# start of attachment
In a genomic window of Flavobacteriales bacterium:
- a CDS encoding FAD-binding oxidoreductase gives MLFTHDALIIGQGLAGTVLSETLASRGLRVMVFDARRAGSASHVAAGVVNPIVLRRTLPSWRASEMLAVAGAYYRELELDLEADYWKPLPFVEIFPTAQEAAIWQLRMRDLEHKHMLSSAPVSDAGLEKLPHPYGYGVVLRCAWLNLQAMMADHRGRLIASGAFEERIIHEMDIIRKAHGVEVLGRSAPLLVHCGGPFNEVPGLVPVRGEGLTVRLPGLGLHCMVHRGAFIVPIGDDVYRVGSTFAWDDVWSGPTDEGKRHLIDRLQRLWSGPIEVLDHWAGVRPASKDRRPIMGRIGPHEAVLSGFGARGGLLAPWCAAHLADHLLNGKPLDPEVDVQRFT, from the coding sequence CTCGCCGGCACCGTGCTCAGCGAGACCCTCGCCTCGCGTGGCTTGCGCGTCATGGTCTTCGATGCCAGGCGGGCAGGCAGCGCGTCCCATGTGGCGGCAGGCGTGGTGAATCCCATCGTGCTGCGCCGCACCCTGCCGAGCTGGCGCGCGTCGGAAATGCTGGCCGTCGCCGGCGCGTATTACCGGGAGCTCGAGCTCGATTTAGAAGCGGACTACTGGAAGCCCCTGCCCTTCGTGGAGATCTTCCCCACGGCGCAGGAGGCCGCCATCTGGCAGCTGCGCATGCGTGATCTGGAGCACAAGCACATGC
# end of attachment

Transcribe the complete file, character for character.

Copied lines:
In a genomic window of Flavobacteriales bacterium:
- a CDS encoding FAD-binding oxidoreductase gives MLFTHDALIIGQGLAGTVLSETLASRGLRVMVFDARRAGSASHVAAGVVNPIVLRRTLPSWRASEMLAVAGAYYRELELDLEADYWKPLPFVEIFPTAQEAAIWQLRMRDLEHKHMLSSAPVSDAGLEKLPHPYGYGVVLRCAWLNLQAMMADHRGRLIASGAFEERIIHEMDIIRKAHGVEVLGRSAPLLVHCGGPFNEVPGLVPVRGEGLTVRLPGLGLHCMVHRGAFIVPIGDDVYRVGSTFAWDDVWSGPTDEGKRHLIDRLQRLWSGPIEVLDHWAGVRPASKDRRPIMGRIGPHEAVLSGFGARGGLLAPWCAAHLADHLLNGKPLDPEVDVQRFT, from the coding sequence CTCGCCGGCACCGTGCTCAGCGAGACCCTCGCCTCGCGTGGCTTGCGCGTCATGGTCTTCGATGCCAGGCGGGCAGGCAGCGCGTCCCATGTGGCGGCAGGCGTGGTGAATCCCATCGTGCTGCGCCGCACCCTGCCGAGCTGGCGCGCGTCGGAAATGCTGGCCGTCGCCGGCGCGTATTACCGGGAGCTCGAGCTCGATTTAGAAGCGGACTACTGGAAGCCCCTGCCCTTCGTGGAGATCTTCCCCACGGCGCAGGAGGCCGCCATCTGGCAGCTGCGCATGCGTGATCTGGAGCACAAGCACATGC